Japan Society's Earthquake Relief Fund has raised nearly $2 million from some 7,000 donors [and as of June 8, 2011, over $8.6 million from some 20,000 donors], and there has been an "outpouring of sympathy and support for the victims" on the part of the people of New York City. "So many people of all walks in life have expressed a simple desire to help. This trying time has reaffirmed the bonds of friendship we share."


The human toll increases day by day, and casualties are expected to rise far above 25,000, Takashi Imamura of Marubeni America said. The Japanese government estimates that damage to roads, homes, factories and other physical assets will exceed ¥25 trillion, or some 6 percent of Japanese GDP. When losses due to the power outage, the nuclear plant accident, and radiation contamination of water and agricultural products are added in, he estimates that the total may reach ¥30 or ¥35 trillion.


Reconstruction spending usually more than makes up for drops in production and demand in regions affected by disasters, Mr. Imamura observed. But the March 11 catastrophe may depart from this pattern. TEPCO, for example, calculates that Tokyo-area power outages caused by damage to the Fukushima nuclear plant may reach as much as 25 percent this summer during peak usage periods.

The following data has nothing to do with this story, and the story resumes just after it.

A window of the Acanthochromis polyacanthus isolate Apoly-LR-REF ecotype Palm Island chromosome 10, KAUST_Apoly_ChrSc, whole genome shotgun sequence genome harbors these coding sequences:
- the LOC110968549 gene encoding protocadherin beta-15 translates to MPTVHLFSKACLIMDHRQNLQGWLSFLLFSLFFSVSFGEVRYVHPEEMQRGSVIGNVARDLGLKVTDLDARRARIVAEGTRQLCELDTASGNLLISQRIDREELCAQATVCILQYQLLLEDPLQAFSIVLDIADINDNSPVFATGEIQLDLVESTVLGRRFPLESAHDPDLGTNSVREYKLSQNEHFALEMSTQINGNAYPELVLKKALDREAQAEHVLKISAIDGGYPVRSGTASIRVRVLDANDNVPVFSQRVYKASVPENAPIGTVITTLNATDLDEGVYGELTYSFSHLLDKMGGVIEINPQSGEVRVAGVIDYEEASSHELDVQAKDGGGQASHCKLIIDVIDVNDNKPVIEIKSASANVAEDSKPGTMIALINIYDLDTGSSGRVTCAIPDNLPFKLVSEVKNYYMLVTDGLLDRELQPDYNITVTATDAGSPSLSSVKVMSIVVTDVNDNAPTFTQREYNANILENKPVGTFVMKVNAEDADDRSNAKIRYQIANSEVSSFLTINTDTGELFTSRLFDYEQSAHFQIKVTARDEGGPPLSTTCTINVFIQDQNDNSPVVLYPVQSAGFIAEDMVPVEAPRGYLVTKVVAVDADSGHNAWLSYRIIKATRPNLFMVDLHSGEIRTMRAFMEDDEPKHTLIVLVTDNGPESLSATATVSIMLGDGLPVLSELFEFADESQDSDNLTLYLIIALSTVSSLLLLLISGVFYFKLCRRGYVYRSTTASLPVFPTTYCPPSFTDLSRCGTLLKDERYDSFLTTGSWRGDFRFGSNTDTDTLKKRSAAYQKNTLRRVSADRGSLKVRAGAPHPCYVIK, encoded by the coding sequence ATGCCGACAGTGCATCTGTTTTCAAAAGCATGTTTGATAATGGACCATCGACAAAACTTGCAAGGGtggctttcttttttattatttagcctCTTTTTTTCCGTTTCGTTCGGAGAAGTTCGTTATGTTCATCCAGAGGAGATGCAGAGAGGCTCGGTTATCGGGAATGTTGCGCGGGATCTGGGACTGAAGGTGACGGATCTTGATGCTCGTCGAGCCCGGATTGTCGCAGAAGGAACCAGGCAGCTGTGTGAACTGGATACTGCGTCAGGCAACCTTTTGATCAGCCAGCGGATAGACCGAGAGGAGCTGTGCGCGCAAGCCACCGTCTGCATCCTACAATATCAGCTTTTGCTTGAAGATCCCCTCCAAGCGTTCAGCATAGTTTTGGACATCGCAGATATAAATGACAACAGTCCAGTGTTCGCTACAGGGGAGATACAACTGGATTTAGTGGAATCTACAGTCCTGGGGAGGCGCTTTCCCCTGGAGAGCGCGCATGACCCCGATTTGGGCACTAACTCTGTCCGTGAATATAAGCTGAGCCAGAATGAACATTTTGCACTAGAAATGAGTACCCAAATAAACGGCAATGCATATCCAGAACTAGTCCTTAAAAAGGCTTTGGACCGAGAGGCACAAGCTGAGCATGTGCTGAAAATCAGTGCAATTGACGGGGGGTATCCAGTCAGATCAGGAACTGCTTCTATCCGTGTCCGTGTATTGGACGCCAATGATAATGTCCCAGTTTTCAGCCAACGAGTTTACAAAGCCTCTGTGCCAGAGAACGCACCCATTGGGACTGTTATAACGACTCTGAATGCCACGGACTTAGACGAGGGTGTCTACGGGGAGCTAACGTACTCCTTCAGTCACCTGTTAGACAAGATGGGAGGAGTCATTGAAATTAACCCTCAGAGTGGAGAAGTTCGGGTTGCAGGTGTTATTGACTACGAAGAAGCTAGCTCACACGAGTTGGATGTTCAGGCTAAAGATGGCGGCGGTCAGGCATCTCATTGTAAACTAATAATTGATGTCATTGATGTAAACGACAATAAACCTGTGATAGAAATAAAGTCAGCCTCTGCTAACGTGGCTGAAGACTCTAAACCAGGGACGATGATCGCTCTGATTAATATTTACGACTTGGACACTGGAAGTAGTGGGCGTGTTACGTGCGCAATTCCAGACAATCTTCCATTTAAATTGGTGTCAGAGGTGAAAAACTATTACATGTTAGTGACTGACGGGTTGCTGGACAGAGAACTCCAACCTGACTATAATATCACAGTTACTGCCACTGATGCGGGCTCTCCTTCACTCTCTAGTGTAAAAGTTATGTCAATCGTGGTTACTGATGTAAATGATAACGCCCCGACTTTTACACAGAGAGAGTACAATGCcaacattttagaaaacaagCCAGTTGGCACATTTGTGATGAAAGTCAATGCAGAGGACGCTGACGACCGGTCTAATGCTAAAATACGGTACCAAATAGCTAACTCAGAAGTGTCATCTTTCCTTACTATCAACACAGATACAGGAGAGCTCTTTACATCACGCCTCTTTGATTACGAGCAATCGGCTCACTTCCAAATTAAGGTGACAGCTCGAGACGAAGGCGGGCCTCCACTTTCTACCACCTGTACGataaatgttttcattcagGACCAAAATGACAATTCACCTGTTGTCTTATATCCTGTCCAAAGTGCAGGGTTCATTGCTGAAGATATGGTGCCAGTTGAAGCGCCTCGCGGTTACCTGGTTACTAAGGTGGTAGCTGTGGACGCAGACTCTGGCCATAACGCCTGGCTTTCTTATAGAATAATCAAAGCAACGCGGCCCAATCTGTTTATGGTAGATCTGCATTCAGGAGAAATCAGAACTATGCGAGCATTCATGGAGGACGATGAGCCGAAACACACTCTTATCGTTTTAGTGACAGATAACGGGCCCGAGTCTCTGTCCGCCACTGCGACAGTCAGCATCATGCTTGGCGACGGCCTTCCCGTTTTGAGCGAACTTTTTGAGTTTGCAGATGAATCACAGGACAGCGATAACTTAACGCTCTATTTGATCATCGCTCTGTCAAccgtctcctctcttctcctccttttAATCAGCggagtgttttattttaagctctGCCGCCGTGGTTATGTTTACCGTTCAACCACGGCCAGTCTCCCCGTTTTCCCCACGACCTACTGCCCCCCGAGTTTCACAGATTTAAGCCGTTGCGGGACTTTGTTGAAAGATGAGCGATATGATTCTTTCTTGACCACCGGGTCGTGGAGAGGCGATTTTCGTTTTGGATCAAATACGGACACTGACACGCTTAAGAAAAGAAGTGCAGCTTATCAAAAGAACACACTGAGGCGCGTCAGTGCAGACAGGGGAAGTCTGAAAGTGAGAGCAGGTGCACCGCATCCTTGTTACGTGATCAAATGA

How to pay for the rebuilding is an open question. One possibility is a reconstruction tax on fossil fuel, an idea he favors. Another is a rise in the consumption tax rate; the big concern is "the uncertainty of Japanese politics."


Aggressive fiscal and monetary policies will support economic recovery in the second half of this year, Mr. Imamura said. He expects GDP growth of about 1 percent this year and 2.5 percent next year. "However, it does not mean the establishment of the structure of sustainable growth in the Japanese economy. A temporary increase in public debt is inevitable, but from the postponement of the fiscal reform may cause a rising Japanese government bond yield in the near future. To avoid this situation the government would have to cut expenditures and may have to hike some tax rates for the next year."


For the Tohoku area, it's essential "to restore the stable life of residents" as soon as possible. However, "the simple restoration of the streets and the buildings is not the solution." What's needed is "reconstruction of the industries and society" to address problems of aging demographics and falling birthrates in many parts of the region.


It's been said that the impact of the disaster on overall Japanese GDP "will be minimal at best," because the economies of Miyagi, Iwate and Fukushima prefectures are based largely on agriculture and fisheries, noted Paul Scalise, an energy economist and non-resident fellow at Temple University's Japan campus. But the conventional wisdom may not apply if there is an electricity crisis.